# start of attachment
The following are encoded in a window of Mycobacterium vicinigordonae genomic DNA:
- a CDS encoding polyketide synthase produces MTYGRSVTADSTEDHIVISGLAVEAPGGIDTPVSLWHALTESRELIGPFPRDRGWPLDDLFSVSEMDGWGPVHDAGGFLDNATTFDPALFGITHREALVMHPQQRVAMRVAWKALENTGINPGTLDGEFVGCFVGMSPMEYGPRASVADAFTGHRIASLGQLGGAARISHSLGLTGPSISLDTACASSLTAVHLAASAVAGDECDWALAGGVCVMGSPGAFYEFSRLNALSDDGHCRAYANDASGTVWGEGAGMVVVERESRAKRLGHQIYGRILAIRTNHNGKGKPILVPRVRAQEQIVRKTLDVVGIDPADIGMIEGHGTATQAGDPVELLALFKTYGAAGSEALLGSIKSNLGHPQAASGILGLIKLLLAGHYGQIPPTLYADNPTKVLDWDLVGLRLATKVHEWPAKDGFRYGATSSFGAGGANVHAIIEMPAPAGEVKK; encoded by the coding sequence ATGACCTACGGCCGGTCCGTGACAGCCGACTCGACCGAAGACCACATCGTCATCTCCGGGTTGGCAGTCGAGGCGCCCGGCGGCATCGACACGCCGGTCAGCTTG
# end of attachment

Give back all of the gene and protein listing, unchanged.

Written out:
The following are encoded in a window of Mycobacterium vicinigordonae genomic DNA:
- a CDS encoding polyketide synthase produces MTYGRSVTADSTEDHIVISGLAVEAPGGIDTPVSLWHALTESRELIGPFPRDRGWPLDDLFSVSEMDGWGPVHDAGGFLDNATTFDPALFGITHREALVMHPQQRVAMRVAWKALENTGINPGTLDGEFVGCFVGMSPMEYGPRASVADAFTGHRIASLGQLGGAARISHSLGLTGPSISLDTACASSLTAVHLAASAVAGDECDWALAGGVCVMGSPGAFYEFSRLNALSDDGHCRAYANDASGTVWGEGAGMVVVERESRAKRLGHQIYGRILAIRTNHNGKGKPILVPRVRAQEQIVRKTLDVVGIDPADIGMIEGHGTATQAGDPVELLALFKTYGAAGSEALLGSIKSNLGHPQAASGILGLIKLLLAGHYGQIPPTLYADNPTKVLDWDLVGLRLATKVHEWPAKDGFRYGATSSFGAGGANVHAIIEMPAPAGEVKK; encoded by the coding sequence ATGACCTACGGCCGGTCCGTGACAGCCGACTCGACCGAAGACCACATCGTCATCTCCGGGTTGGCAGTCGAGGCGCCCGGCGGCATCGACACGCCGGTCAGCTTG